Write your memoir (even if only 10 people read it)

6.1.16



Sometimes it feels like the only memoirs that matter are the ones celebrities write. But this is not true and never will be as long as everyday people are around. Stories are people and people are stories. And there is so much transformative magic in the simple telling of a tale.

When I decided to write my Waldorf story I knew I had to get it out of me. I knew that it was going to be therapeutic in the way journaling and paying attention to your feelings are, but beyond that I didn’t really know how the book would affect me or any future readers.

One year later after I officially published it, I can say it feels good to have done it.

Not because I made a ton of money and became wildly famous beyond my biggest dreams, or even because I was recognized for my writing, in fact, I hardly did any marketing so it barely sold. I’m not even sure my friends really read it or liked it. Although, I got good feedback on Amazon. It’s okay though. I'm fine.

First of all, I knew my story wasn’t for everyone and not everyone was going to relate to the story of getting fired from a job that I thought I loved and wanted. But I wanted to write it anyway, for myself and for anyone else who could relate to it or was curious enough about Waldorf education.

Secondly, this isn’t the end. I feel like I’m just starting to figure out what I need to do for my next book and experiment with this book in terms of marketing. I feel braver, more confident and I learned a great deal from simply going through the process of writing, editing, creating a book cover and uploading it on Createspace + putting it on Amazon. Not to mention all the work that went into creating an audio version of {the missing teacher}. Yeah, it’s a lot of work.

The formation of a book is its own journey and if you decide to go the self-publishing route you will not be alone. You have to ask for help. And you have to learn a bunch of shit you probably didn’t sign up for, but hey, that’s life. I rather like the idea of failing and succeeding on my own terms, as well, no pressure to make sales and have the kind of social media reach that traditional publishers need.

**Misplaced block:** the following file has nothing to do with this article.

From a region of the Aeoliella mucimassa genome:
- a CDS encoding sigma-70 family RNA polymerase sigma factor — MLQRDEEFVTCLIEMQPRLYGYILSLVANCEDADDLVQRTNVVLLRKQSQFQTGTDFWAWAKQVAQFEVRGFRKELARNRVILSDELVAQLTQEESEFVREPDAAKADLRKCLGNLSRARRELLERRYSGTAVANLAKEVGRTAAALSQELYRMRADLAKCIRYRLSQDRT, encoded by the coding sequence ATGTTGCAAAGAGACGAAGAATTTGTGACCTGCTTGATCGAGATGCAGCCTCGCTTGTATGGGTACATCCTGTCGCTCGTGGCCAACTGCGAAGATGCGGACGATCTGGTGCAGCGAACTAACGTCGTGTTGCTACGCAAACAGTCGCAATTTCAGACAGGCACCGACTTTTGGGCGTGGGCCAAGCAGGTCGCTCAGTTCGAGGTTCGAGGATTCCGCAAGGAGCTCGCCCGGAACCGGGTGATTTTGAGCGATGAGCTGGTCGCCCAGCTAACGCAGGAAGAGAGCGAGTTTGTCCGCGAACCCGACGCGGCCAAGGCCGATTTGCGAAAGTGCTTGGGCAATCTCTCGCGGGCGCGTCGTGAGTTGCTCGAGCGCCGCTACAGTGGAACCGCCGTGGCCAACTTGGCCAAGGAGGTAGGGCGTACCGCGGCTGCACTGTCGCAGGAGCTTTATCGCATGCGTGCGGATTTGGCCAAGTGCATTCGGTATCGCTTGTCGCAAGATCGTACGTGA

Of course, it would be lovely to be “successful”, really really lovely, but I think for memoirists especially, writing down the bones (as Natalie Goldberg puts it) is about the process, the rite of passage, the personal story arc. There is such a sweet satisfaction in knowing you laid out your skeletons, slayed them or whatever and decided to move on. And then you fucking wrote about it! You helped yourself. You published it. You didn’t ask for permission. Or if you did, you still found another way. You’re finding another way, right?

You know, on the other blog, I wrote a post and was initially disappointed by the lack of comments. But then I thought about the one guy which the post resonated with. He shared a documentary that I hadn’t heard of and I stopped fussing over not hitting a homerun every damn time. One connection is better than none.

And when I started to blog {the missing teacher} the connections surprisingly started to roll in. Then when I published it, more surprises. Now, I don’t have a lot of connections (yet), but there is something to be said about starting small. It doesn’t make you small. It simply means you have room to grow, if that’s what you desire. It also means you have time for your connections and you appreciate them more deeply. These are good things, things we have a tendency to forget to appreciate.

So, write your memoir (even if only 10 people read it). Sink into the process, swim, play, hold your breath, blow bubbles, float and luxuriate in the flow. As far as I know, we only have one life, leave those regrets behind.

Have you written your memoir?



Hey-ya, my audiobook is available for free (or pay what you want) here. Or if you are interested in purchasing it on Amazon and sharing your thoughts, that would be wonderful, too! Thank you for reading.

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